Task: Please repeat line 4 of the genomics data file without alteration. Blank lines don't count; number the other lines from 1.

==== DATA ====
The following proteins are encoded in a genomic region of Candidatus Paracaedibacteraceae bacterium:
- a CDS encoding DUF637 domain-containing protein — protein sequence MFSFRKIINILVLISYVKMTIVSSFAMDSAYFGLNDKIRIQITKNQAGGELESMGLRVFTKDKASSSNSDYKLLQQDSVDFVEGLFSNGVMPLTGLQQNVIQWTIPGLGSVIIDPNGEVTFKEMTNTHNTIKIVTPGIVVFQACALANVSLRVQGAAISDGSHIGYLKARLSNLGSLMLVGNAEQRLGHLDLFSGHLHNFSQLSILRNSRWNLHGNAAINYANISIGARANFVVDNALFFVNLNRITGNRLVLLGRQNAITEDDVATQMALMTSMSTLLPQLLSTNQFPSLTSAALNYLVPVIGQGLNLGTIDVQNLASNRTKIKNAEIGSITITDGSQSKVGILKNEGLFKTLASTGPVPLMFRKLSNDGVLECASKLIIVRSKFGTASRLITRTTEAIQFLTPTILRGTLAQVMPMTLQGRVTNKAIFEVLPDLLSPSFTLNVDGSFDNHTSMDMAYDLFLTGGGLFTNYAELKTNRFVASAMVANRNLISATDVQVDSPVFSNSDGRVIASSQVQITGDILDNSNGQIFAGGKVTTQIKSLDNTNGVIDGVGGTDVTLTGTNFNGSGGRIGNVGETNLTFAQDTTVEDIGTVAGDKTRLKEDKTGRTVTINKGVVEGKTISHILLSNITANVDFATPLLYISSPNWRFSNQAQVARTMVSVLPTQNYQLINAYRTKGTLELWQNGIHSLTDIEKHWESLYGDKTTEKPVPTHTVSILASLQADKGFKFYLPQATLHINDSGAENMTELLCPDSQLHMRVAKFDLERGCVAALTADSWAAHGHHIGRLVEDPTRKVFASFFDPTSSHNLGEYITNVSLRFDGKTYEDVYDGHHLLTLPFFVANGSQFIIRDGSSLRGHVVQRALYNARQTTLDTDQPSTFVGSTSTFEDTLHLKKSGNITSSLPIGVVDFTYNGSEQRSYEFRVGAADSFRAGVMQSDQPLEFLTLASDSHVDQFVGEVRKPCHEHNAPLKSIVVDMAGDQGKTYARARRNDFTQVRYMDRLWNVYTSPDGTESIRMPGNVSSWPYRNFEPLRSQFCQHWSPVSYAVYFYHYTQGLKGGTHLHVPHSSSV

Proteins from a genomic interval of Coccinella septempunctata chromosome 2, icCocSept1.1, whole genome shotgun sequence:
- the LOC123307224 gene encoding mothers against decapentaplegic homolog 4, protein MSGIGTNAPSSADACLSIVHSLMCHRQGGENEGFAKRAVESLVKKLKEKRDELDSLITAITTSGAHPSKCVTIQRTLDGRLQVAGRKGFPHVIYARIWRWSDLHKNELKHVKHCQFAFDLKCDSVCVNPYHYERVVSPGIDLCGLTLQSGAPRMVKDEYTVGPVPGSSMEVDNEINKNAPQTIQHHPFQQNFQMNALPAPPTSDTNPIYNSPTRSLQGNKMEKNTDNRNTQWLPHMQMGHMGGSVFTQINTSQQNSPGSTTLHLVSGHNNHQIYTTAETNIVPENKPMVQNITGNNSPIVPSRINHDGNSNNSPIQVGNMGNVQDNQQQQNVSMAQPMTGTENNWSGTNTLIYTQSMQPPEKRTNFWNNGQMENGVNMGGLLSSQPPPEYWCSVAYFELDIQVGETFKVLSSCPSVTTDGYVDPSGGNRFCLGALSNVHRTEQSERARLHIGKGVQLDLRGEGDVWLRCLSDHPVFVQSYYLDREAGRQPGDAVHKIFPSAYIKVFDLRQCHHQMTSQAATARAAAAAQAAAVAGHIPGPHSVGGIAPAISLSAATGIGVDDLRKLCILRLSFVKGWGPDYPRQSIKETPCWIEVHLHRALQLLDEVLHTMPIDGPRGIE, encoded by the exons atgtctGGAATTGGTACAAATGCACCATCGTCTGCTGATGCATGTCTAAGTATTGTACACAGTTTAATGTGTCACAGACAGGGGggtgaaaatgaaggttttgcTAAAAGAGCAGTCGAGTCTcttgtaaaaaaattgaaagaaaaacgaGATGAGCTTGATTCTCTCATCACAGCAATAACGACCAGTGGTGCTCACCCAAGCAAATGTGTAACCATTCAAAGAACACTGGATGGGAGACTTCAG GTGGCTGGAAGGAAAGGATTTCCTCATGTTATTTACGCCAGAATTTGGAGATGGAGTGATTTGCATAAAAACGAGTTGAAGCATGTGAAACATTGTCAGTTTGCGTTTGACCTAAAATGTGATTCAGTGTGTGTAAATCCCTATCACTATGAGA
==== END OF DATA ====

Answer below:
- the LOC123307224 gene encoding mothers against decapentaplegic homolog 4, protein MSGIGTNAPSSADACLSIVHSLMCHRQGGENEGFAKRAVESLVKKLKEKRDELDSLITAITTSGAHPSKCVTIQRTLDGRLQVAGRKGFPHVIYARIWRWSDLHKNELKHVKHCQFAFDLKCDSVCVNPYHYERVVSPGIDLCGLTLQSGAPRMVKDEYTVGPVPGSSMEVDNEINKNAPQTIQHHPFQQNFQMNALPAPPTSDTNPIYNSPTRSLQGNKMEKNTDNRNTQWLPHMQMGHMGGSVFTQINTSQQNSPGSTTLHLVSGHNNHQIYTTAETNIVPENKPMVQNITGNNSPIVPSRINHDGNSNNSPIQVGNMGNVQDNQQQQNVSMAQPMTGTENNWSGTNTLIYTQSMQPPEKRTNFWNNGQMENGVNMGGLLSSQPPPEYWCSVAYFELDIQVGETFKVLSSCPSVTTDGYVDPSGGNRFCLGALSNVHRTEQSERARLHIGKGVQLDLRGEGDVWLRCLSDHPVFVQSYYLDREAGRQPGDAVHKIFPSAYIKVFDLRQCHHQMTSQAATARAAAAAQAAAVAGHIPGPHSVGGIAPAISLSAATGIGVDDLRKLCILRLSFVKGWGPDYPRQSIKETPCWIEVHLHRALQLLDEVLHTMPIDGPRGIE, encoded by the exons atgtctGGAATTGGTACAAATGCACCATCGTCTGCTGATGCATGTCTAAGTATTGTACACAGTTTAATGTGTCACAGACAGGGGggtgaaaatgaaggttttgcTAAAAGAGCAGTCGAGTCTcttgtaaaaaaattgaaagaaaaacgaGATGAGCTTGATTCTCTCATCACAGCAATAACGACCAGTGGTGCTCACCCAAGCAAATGTGTAACCATTCAAAGAACACTGGATGGGAGACTTCAG GTGGCTGGAAGGAAAGGATTTCCTCATGTTATTTACGCCAGAATTTGGAGATGGAGTGATTTGCATAAAAACGAGTTGAAGCATGTGAAACATTGTCAGTTTGCGTTTGACCTAAAATGTGATTCAGTGTGTGTAAATCCCTATCACTATGAGA